20160506_100642The kitchen has always been my “happy place”.  I grew up cooking, I was blessed with a mother that allowed me great freedom in the kitchen (thanks mom!).  Occasionally Sunday morning dad would fry up some bacon in our old cast iron skillet. That bacon always tasted the best! I don’t know if it was the novelty of my dad at the stove or that fabulous pan. I had the crazy idea that someday it would be mine, but no! My dear brother called dibs! We all know “dibs” is sibling law.

20170415_143632Yup, that’s the sneaky guy!  I had to come to grips with the fact that I would have to actually purchase my own cast iron pans! I have had my pans for decades now. And since my mom is still using hers I think Mr. Sneaky has only been able to get one of her pans:)

There are not too many things that truly get better with age. Wine, cheese, and cast iron! Here is where we get into the sciency stuff. The seasoning on cast iron is formed by fat polymerization. If you like the sciency stuff you can look that up and get more information :).  You will find that every cast iron user has their favorite way of seasoning and cleaning. Having grown up using cast iron, I really don’t think you need to get bogged down with all of that. The easiest approach to cast iron is just use it. Use it a lot. If you purchase a new pan you may find that most of them have  already been “seasoned”. That doesn’t mean it will be fantastic right away. Cast iron is a long term commitment. That is what makes hand-me-down pans so fantastic! You will need to use oils and butter as you would with any other pan. Over time you will need less and less.

A controversial issue with cast iron is how do you clean it? Some will tell you never use soap and water. I will say rarely. I found that when my cast iron was new there were times a needed a little soap.  Just make sure you oil it down and heat it up a bit afterwards.20170608_115543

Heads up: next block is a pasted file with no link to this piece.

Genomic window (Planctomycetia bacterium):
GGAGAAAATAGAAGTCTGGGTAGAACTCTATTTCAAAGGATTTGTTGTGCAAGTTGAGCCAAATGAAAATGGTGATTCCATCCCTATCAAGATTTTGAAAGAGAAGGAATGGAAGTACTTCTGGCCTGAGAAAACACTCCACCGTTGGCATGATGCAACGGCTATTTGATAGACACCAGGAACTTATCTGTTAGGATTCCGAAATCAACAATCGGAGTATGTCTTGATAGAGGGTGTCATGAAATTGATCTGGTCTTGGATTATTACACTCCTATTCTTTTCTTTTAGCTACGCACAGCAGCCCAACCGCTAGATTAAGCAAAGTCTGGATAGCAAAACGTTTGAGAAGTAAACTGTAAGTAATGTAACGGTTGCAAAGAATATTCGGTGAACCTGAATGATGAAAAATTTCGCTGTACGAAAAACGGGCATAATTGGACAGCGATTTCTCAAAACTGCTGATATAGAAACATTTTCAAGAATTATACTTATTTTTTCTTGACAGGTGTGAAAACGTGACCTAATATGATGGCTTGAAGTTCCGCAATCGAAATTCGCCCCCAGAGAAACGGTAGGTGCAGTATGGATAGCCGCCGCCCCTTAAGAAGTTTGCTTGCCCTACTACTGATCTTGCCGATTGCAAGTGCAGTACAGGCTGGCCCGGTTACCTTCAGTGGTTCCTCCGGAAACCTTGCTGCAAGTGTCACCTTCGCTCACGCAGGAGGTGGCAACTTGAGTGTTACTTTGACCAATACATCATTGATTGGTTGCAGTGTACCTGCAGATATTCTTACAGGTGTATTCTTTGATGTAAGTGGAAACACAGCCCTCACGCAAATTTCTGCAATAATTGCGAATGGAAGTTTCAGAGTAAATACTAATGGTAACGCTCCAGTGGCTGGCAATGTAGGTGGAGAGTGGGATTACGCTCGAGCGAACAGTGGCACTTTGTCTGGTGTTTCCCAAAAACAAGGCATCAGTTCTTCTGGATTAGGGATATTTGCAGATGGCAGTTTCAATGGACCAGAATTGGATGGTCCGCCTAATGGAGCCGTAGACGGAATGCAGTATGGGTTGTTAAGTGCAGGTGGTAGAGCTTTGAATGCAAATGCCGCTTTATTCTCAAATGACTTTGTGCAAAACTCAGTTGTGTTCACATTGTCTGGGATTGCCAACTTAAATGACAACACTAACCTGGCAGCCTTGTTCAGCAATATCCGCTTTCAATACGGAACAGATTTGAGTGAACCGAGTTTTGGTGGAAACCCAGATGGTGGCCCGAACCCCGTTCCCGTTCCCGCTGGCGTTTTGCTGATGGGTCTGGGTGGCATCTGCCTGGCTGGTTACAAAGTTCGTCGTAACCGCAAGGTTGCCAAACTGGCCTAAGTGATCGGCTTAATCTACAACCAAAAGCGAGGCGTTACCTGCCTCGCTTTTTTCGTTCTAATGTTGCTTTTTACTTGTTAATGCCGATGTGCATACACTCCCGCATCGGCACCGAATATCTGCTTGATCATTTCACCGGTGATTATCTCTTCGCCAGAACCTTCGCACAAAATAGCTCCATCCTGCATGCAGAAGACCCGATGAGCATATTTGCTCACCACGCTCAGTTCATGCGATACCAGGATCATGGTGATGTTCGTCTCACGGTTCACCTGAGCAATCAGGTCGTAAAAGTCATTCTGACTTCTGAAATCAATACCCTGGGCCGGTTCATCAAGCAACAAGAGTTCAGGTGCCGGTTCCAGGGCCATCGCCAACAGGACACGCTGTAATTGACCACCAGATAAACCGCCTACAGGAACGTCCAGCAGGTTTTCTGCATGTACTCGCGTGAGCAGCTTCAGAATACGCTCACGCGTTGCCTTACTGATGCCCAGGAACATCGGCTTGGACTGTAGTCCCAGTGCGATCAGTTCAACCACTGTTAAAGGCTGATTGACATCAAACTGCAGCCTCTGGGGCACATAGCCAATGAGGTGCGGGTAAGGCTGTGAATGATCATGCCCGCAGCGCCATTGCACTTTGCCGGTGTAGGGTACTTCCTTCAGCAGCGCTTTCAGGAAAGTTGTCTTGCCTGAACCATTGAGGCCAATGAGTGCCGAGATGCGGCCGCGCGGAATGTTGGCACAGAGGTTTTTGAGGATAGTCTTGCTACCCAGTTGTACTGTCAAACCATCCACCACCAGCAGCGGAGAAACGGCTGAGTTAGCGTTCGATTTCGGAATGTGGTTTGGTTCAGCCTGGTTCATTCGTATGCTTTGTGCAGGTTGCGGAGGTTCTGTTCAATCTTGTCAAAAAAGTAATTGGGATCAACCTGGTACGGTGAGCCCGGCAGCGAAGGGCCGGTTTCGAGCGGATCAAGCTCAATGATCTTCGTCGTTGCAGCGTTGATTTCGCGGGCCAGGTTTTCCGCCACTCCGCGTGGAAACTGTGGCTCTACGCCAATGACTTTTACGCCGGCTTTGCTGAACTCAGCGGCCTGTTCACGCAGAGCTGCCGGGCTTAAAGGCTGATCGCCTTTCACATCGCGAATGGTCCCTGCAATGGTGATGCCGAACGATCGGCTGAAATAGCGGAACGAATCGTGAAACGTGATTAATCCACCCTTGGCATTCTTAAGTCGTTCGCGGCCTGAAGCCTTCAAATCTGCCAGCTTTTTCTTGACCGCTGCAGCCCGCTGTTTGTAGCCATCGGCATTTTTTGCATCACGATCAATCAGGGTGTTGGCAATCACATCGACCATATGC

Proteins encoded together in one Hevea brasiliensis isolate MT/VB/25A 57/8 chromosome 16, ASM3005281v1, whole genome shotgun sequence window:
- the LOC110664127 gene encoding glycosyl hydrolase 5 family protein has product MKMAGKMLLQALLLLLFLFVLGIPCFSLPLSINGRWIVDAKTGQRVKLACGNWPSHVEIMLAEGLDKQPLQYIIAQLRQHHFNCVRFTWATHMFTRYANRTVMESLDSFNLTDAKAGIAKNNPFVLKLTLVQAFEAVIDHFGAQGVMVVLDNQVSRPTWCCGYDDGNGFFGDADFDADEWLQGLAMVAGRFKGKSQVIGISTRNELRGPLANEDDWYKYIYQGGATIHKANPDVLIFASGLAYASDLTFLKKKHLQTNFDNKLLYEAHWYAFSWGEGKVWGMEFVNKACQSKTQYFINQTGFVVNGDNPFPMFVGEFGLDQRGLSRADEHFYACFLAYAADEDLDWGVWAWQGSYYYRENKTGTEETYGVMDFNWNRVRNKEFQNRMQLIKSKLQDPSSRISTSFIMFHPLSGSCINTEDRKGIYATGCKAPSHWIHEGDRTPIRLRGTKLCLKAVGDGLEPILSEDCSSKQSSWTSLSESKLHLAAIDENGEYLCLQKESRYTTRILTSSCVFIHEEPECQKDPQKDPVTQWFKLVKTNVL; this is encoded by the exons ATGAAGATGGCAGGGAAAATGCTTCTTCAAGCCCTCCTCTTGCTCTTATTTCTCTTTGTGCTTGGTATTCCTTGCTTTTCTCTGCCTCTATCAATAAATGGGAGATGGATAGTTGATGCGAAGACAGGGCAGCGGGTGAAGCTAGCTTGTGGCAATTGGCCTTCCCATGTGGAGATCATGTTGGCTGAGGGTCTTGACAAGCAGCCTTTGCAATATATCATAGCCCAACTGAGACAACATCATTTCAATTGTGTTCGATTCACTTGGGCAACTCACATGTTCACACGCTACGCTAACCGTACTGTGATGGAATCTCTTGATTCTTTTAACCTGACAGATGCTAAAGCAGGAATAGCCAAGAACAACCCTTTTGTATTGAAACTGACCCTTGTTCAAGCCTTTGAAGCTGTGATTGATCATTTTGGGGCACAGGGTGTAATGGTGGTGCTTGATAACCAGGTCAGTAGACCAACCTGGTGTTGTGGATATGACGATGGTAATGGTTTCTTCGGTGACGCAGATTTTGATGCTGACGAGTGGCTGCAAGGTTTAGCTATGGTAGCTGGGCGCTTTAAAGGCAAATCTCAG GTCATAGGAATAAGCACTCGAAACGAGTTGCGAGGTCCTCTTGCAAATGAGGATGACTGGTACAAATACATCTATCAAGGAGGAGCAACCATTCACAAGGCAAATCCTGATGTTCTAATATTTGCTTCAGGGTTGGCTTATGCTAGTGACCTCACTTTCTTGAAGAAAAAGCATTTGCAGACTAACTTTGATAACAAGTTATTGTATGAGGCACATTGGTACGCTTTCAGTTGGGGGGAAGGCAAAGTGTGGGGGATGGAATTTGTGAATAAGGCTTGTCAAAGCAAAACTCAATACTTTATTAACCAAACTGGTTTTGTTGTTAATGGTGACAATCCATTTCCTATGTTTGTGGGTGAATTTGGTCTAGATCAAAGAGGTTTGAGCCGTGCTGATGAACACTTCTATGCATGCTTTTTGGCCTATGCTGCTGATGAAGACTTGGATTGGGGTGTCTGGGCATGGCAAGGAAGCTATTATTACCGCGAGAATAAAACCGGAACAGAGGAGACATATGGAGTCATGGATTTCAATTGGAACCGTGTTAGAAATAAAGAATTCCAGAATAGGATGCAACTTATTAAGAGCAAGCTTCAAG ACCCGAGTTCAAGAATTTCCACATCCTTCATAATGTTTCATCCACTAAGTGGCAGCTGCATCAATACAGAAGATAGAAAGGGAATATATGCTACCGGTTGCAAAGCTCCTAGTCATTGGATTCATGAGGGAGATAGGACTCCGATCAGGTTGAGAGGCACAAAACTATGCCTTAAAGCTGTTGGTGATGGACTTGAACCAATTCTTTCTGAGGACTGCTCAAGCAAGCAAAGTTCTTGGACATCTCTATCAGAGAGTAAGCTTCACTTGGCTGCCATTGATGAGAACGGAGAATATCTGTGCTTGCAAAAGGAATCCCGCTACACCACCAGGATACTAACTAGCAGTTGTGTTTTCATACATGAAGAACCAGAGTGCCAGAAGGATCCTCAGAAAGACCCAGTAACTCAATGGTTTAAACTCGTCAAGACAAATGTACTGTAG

DO NOT put your pan in the dishwasher.

My favorite way to clean my pans is rinse them while still hot and then use a generous sprinkle of kosher salt and a nylon scrub brush.  I put it on a hot stove top or in the oven to dry. You may want to rub it down with a little cooking oil before storage.

I have found many articles written about the health benefits of cast iron and, for myself, I believe them. I believe that there is benefit to getting as close to “nature” with everything you do. I hope you make wonderful memories around your cast iron!

One of my favorite recipes for my 10″ cast iron skillet is cornbread. Here is my tasty gluten-free recipe. So yummy with a dab of organic butter and your favorite local honey!



1 cup All purpose gluten free flour

1 cup yellow cornmeal

1/4 cup sugar

1/2 teaspoon salt

2 teaspoons baking powder

1 cup water

1/4 cup of coconut oil or melted butter

(if you use salted butter omit the salt above)

1 egg slightly beaten

1 Tablespoon coconut oil or butter for pan

Preheat the oven to 375 degrees. Put 1 Tablespoon of butter or oil in 10″ cast iron pan and place in the oven.

Combine flour, cornmeal, sugar, baking powder, and salt in medium sized bowl and set aside.

In another medium sized bowl combine water, egg and oil (or butter) and wisk slightly.  Remove preheated pan from oven and swirl the fat around to coat the bottom of the pan. Pour the wet ingredients into the dry ingredients and stir. Do not over stir. Pour immediately into hot pan and return pan to the oven. Bake about 20 minutes. Enjoy!

2 thoughts on “

  1. I lucked out. My brother was totally uninterested any of my mom’s cast iron. My mom was in her mid 90s when she gave me her cast iron collection–things that she bought, things that her mom gave to her and things that her grandmother gave to her.

    Liked by 1 person

    1. What a nice legacy! After reading this my mom gave me one of her pans 🙂 I cook from the heart and I like to think that all of the love that was put into that pan comes out in my cooking. It is the little things that leave the biggest marks. Happy Cooking!


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